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Kanchi Mutt case

Sir, — The statement by the DMK leader, M. Karunanidhi, that there are "personal and political" motives to the arrest of Sri Jayendra Saraswathi has created a twist in the arrest drama.

First, he threatens to call for an agitation on the issue, then he congratulates the police and, in the end, does a volte face. It is clear that the issue is being used by political parties to settle scores.

K.L. Brunda,
Bangalore

* * *

Sir, — The DMK leader initially described the arrest as an honest action by the police. Why is he now finding fault with the Jayalalithaa Government? It appears that political expediency has made him change his stand.

V.S. Jayaraman,
Chennai

* * *

Sir, — While there is no disagreement that the law should take its course, in this case, more of political questions, and not legal, seem to be involved.

A. Venkataraman,
Chennai

* * *

Sir, — Mr. Karunanidhi's question why it took the Tamil Nadu Government two months to act is pertinent. But what is the reason for his delay in asking the question?

P. Prashanth Kumar,
Chennai

* * *

Sir, — Mr. Karunanidhi claims that he has changed his stance on the basis of some information that has surfaced now. As a responsible citizen, he should share it with the police. Only then the dictum that all are equal before the law will prevail.

R. Radha Krishnan,
Chennai

* * *

Sir, — The participation of the former President, R. Venkataraman, in the BJP's `dharna' protesting the Acharya's arrest was unwarranted. It was unbecoming of one who was the first citizen of a secular nation to express solidarity with the BJP on an issue that is in court. He is still enjoying the benefits due to him as a former President and the people expect him to be non-partisan. Whether the Tamil Nadu Government acted in a brazen manner and the arrest is justifiable or not are not reasons for persons like Mr. Venkataraman to take to the streets.

V. Pandy,
Tuticorin, T.N.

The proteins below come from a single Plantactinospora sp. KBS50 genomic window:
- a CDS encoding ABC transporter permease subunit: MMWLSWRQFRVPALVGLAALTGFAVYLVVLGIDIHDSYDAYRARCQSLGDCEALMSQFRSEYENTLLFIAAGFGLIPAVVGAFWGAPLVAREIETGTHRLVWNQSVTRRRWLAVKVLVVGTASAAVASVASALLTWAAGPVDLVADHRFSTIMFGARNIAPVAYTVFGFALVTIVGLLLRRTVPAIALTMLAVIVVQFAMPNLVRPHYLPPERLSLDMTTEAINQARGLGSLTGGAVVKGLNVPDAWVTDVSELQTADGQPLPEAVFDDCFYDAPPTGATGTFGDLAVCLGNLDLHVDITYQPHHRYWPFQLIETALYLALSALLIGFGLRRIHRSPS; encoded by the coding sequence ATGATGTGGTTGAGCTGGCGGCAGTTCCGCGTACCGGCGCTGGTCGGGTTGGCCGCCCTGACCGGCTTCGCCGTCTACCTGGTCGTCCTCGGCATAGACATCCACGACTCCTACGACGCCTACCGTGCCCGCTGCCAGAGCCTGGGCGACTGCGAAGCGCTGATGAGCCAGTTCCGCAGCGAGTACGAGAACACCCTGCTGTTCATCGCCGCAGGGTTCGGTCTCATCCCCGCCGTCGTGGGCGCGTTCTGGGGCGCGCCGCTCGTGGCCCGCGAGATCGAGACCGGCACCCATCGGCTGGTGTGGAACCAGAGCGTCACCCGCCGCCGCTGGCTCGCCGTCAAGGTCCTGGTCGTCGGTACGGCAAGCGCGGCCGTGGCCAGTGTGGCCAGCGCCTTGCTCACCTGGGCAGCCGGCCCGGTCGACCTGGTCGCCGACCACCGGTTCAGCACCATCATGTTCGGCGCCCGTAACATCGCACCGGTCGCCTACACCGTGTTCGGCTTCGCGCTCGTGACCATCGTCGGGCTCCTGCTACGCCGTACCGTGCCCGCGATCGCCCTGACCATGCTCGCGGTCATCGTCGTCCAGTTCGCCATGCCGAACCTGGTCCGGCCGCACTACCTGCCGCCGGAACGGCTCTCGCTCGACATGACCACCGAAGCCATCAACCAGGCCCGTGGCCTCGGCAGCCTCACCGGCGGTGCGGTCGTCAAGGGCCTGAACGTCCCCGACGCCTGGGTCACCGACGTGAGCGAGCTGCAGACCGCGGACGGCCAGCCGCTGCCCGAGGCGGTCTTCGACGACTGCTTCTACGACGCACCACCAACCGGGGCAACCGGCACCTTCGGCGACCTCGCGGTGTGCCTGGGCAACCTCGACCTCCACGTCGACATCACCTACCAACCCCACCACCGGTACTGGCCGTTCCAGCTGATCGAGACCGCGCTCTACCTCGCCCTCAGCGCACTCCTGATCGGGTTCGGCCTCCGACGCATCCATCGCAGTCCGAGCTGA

* * *

Sir, — Mr. Venkataraman held the highest office in the country. His decision to join the sit-in is surprising. The nation expects a retired President to maintain a high standard of non-partisanship, more so when his expenses are met by the exchequer. If Mr. Venkataraman has decided to side with a party whose disregard for secular principles and practices is well known, many will find it difficult to support his stand.

Niranjan Alva,
New Delhi

* * *

Sir, — It was unfortunate to see our political leaders rushing to stage `dharnas.' While they claim they are committed to the principle of equality before law, they seem to consider some more equal than others! If a common man goes through the established legal procedure, will they stage `dharnas?' They seem to be sending the message — take the law into your hands.

Sugeeta Roy Choudhury,
Pune

* * *

Sir, — By protesting vociferously against the arrest, despite the allegation of the Seer's involvement in a serious crime, the BJP is putting its renewed Hindutva ideology to the litmus test.

R. Ramarathinam,
Pondicherry

* * *

Sir, — It is to be noted that people at large are not at all agitated over the arrest and incarceration of the Seer, in spite of the brouhaha orchestrated by the BJP and other organisations, as is evidenced from the lukewarm response to the national bandh called by them. At the same time, politicians are all eager to fish in troubled waters.

N.K. Vijayan,
Kizhakkambalam, Kerala

* * *

Sir, — There is no question of soft handling the case. It is unwise for the Hindutva forces to pressure the judicial process by political agitations.

Dhirendra Sharma,
Dehra Dun

* * *

Sir, — I agree with the observation in the editorial "Fanaticising the issues" (Nov. 22) that if the evidence does not stand in court, there will be a big political price to pay. If that were to happen, the investigation should be handed over to the CBI.

Arcot Easwaran,
Chennai

* * *

Sir, — Adi Sankara established the Sankara Mutts to propagate the need for a life devoid of distinctions and divisions. His philosophy `Advaita' means leading a life in harmony with all forms of life in the Universe. Whether the Mutts serve their purpose is not for outsiders to judge; it is for all those associated with the Mutts to introspect. J. Krishnamurti set an example by disowning organisations, disciples and successors — to preserve the pristine purity of his teachings from being corrupted by human weaknesses.

Natarajan Kanagasabai,
Pune

* * *

Sir, — An English judge who once convicted Mahatma Gandhi during the freedom struggle observed that there would not be a more happy man than himself if his judgment was reversed by the appellate court. In independent India, the Public Prosecutor calls Sri Jayendra Saraswathi an "undeserving criminal" even before he is convicted. What a contrast!

P.S.R.K. Timmaji Rao,
Kakinada, A.P.

* * *

Sir, — A cross section of the people conveniently forget the secular activities of the Acharya.

For the first time in the history of the Sankara Mutt, he attempted to come out of the caste system. He tried to bridge the gap between the various Hindu communities.

A. Pandurangan,
Pondicherry

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